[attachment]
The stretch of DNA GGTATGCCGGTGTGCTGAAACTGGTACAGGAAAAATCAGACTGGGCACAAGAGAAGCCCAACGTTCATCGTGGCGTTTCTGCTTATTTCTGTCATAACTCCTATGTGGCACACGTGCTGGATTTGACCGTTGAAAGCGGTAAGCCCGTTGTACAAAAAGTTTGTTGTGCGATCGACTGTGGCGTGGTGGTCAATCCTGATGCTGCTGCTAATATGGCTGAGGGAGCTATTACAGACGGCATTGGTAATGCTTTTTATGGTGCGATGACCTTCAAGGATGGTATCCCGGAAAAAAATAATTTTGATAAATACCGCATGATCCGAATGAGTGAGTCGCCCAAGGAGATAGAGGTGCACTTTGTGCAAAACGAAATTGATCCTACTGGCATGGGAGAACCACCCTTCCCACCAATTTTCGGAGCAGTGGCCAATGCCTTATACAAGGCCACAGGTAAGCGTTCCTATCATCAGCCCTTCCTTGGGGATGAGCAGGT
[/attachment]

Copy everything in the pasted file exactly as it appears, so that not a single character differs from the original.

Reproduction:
The stretch of DNA GGTATGCCGGTGTGCTGAAACTGGTACAGGAAAAATCAGACTGGGCACAAGAGAAGCCCAACGTTCATCGTGGCGTTTCTGCTTATTTCTGTCATAACTCCTATGTGGCACACGTGCTGGATTTGACCGTTGAAAGCGGTAAGCCCGTTGTACAAAAAGTTTGTTGTGCGATCGACTGTGGCGTGGTGGTCAATCCTGATGCTGCTGCTAATATGGCTGAGGGAGCTATTACAGACGGCATTGGTAATGCTTTTTATGGTGCGATGACCTTCAAGGATGGTATCCCGGAAAAAAATAATTTTGATAAATACCGCATGATCCGAATGAGTGAGTCGCCCAAGGAGATAGAGGTGCACTTTGTGCAAAACGAAATTGATCCTACTGGCATGGGAGAACCACCCTTCCCACCAATTTTCGGAGCAGTGGCCAATGCCTTATACAAGGCCACAGGTAAGCGTTCCTATCATCAGCCCTTCCTTGGGGATGAGCAGGT